It's August 1937 and the new Verdugo Campus of Glendale Junior College was only weeks away from opening for its first full semester. Students campaigned throughout the city to convince the voters to pass a bond issue that made construction of the new campus possible.

GCC in 1937
Photo: Glendale Community College Library, Chester Lynch Collection

 

Glendale College in the 1930s

By Mike Eberts, Professor of Mass Communications

Note: Glendale College's early years reveal an energetic student body and a strong ambition to make the college bigger and better. This short article takes you back to the 1930s and the hijinks, hardships and hard work that have led to the GCC we know today.

Glendale Junior College, which had opened in 1927 with 139 students, erupted in class warfare that flapped over the Fall 1930 semester.

It began when three freshmen lifted a sheet from the Glendale YMCA and painted "Frosh" on it in bold letters. Under the cover of darkness, one of them hoisted the banner to the top of the campus flag pole, carefully greasing it on the way down to ward off upper classmen.

When dawn came, "There was a riot at the flag pole," claimed a student account. "Classes were discontinued for two days as fire hoses and all available and unavailable equipment was put into use. The faculty wailed at the empty class rooms."

The sophs' revenge was swift: a group of them kidnapped the freshman vice president and held him hostage for several hours in Griffith Park. At the pleas of the administration, a compromise was made: the freshman leader was released, and the flag was removed.

At the end of the semester, the lingering grudge was settled amicably enough--even though sophomores eventually stole the flag, ripped it to shreds and hoisted the rags up the flag pole. The students held a Class Day, where each class defended its honor with, among other things, a tug-o-war over a campus mud hole.

Glendale Junior College, which later came to be known as Glendale College and eventually as Glendale Community College, started small and simple. Established by local voters, it operated for two years out of the west wing of Glendale Union High School on East Broadway. In 1929, the college moved to the corner of Harvard and Louise--the site of today's Glendale Central Library--where it occupied a campus that had served younger students since 1908.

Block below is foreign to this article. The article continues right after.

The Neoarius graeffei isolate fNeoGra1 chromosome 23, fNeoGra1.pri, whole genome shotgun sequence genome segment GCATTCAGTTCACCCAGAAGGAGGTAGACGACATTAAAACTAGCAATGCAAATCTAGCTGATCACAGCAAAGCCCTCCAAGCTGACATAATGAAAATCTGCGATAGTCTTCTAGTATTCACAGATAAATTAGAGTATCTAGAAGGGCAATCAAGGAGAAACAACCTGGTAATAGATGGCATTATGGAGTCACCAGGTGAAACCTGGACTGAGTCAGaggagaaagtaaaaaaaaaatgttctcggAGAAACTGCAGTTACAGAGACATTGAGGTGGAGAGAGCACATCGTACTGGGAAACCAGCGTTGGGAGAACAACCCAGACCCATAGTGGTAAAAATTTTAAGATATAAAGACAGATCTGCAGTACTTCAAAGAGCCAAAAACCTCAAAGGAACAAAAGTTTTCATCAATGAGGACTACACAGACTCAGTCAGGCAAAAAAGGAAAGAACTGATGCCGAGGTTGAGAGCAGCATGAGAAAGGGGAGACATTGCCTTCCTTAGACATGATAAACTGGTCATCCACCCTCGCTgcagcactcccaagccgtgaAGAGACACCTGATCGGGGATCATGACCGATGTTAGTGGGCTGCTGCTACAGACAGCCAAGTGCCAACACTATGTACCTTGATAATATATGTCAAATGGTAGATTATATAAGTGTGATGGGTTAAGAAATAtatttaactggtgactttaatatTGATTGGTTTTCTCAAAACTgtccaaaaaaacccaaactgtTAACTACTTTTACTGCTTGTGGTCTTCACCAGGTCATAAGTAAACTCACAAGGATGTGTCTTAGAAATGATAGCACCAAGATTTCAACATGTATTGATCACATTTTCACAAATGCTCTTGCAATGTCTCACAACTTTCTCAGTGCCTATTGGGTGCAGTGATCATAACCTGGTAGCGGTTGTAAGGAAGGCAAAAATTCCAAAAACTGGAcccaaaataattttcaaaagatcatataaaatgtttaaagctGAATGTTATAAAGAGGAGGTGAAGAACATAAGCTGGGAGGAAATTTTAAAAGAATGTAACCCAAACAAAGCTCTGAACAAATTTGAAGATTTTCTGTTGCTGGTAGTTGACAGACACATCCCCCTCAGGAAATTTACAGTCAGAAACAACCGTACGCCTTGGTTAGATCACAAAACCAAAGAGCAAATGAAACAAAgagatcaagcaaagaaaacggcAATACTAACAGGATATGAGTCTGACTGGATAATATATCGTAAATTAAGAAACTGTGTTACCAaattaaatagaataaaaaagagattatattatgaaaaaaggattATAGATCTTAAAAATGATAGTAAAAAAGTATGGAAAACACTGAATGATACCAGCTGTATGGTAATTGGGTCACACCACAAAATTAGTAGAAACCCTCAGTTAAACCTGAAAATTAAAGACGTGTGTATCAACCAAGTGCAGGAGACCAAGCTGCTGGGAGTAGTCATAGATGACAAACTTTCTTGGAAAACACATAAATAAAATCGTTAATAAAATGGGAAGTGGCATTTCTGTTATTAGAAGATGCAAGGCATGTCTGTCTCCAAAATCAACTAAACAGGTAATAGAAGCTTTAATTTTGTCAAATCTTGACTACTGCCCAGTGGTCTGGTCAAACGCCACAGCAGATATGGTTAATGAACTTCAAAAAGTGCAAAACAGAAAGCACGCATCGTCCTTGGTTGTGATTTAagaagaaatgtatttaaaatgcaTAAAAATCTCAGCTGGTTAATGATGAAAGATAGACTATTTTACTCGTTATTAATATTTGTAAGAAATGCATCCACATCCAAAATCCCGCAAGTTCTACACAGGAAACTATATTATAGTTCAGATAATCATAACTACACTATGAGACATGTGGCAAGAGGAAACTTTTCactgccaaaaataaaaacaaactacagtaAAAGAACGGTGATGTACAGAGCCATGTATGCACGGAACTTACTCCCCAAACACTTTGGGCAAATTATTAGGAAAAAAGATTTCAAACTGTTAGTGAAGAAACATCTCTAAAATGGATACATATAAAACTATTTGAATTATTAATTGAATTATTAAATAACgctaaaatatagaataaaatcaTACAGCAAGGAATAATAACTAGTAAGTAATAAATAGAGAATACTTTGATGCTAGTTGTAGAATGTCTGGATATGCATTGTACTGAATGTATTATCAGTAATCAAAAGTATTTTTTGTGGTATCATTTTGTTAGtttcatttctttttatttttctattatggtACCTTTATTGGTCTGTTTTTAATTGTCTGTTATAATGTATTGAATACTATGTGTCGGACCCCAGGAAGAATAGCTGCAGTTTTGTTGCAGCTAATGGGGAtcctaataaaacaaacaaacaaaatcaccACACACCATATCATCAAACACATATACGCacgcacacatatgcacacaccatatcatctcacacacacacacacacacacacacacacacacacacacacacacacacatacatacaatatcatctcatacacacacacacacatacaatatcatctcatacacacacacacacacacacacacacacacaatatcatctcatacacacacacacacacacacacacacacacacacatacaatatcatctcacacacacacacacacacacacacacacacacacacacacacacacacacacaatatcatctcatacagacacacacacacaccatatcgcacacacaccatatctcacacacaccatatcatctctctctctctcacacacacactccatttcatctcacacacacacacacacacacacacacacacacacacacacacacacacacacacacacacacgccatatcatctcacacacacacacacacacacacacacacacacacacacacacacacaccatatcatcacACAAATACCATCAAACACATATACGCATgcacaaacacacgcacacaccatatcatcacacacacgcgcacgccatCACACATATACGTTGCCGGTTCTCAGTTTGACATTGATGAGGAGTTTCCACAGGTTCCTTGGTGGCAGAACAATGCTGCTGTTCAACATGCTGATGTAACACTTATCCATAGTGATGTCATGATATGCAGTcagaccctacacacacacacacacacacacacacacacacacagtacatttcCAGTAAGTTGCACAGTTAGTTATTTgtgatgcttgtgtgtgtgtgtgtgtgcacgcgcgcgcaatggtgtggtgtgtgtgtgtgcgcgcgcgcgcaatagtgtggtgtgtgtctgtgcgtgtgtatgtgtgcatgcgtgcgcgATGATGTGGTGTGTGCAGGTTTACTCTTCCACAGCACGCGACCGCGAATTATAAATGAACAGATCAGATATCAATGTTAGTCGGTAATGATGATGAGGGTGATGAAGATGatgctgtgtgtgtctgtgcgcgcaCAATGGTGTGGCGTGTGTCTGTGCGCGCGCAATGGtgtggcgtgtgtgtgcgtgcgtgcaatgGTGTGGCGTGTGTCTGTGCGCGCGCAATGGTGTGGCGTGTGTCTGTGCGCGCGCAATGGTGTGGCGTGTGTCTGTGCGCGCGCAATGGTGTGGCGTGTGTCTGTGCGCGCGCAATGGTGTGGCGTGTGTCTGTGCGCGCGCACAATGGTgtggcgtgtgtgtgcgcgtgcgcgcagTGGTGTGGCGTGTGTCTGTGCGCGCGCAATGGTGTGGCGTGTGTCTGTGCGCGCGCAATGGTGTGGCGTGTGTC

The gray stone buildings of the Harvard Campus were perhaps a little too historic. The 1933 Long Beach earthquake damaged the main buildings so severely that state inspectors ruled that classes could no longer be held in them. From Spring 1934 to Spring 1937, classes were held in 15 tent bungalows.

Wrote Chester Lynch in his 1987 history of the college: "Going to classes in tents had advantages. If you were not particularly interested in what your instructor was saying, you could listen to the instructors in the tents on either side two or three over if you wished."

A contemporary account was a little less charitable, however, saying that "Tent City" featured "unbearable heat in the summer months, with equally unbearable cold and dampness in winter."

It wasn't all grim, though. The tents were linked by a network of boardwalks which apparently encouraged some students to roller skate from class to class.

Clearly, though, students and faculty wanted to get back into real classrooms. That yearning was channeled into a 1935 bond measure to build a new campus on North Verdugo Road with local and federal Works Progress Administration money.

According to a 1939 account, the student body "displayed more school spirit ... than any year before or since. Every student worked to put the bonds across, and it is to every member of this class that all succeeding classes owe the Verdugo Campus."

When the measure carried by a citywide vote of 7705-1848 on Oct. 5, 1935, the students staged a gigantic snake dance through the main streets of Glendale, followed by a bonfire on the campus which over one thousand townspeople attended.

The new campus prompted changes. In keeping with its Spanish architecture, the Buccaneer mascot was keelhauled in favor of the Vaquero. The student newspaper and yearbook, the Galleon and Log respectively, were renamed the El Vaquero and La Reata. School colors were changed from orange and black to maroon and gold by vote of the student body. Songs, yells and names of clubs were changed.

But the war between the freshmen and the sophomores continued on. They clashed on the new campus for the first time in a January 1938 event called "The Big Brawl."

Mike Eberts


After the 1933 earthquake...

GCC in tents
Photo: Glendale Community College Library, Chester Lynch Collection

After the 1933 earthquake rendered Glendale Junior College's main buildings unsafe, classes were moved into tents. Many of the tents were linked by temporary wooden walkways, which led to a short-lived fad: roller skating to class. Back then, the college was located at Louise and Harvard, the current site of the Glendale Public Library.

Last updated: 6/22/2009 5:08:16 PM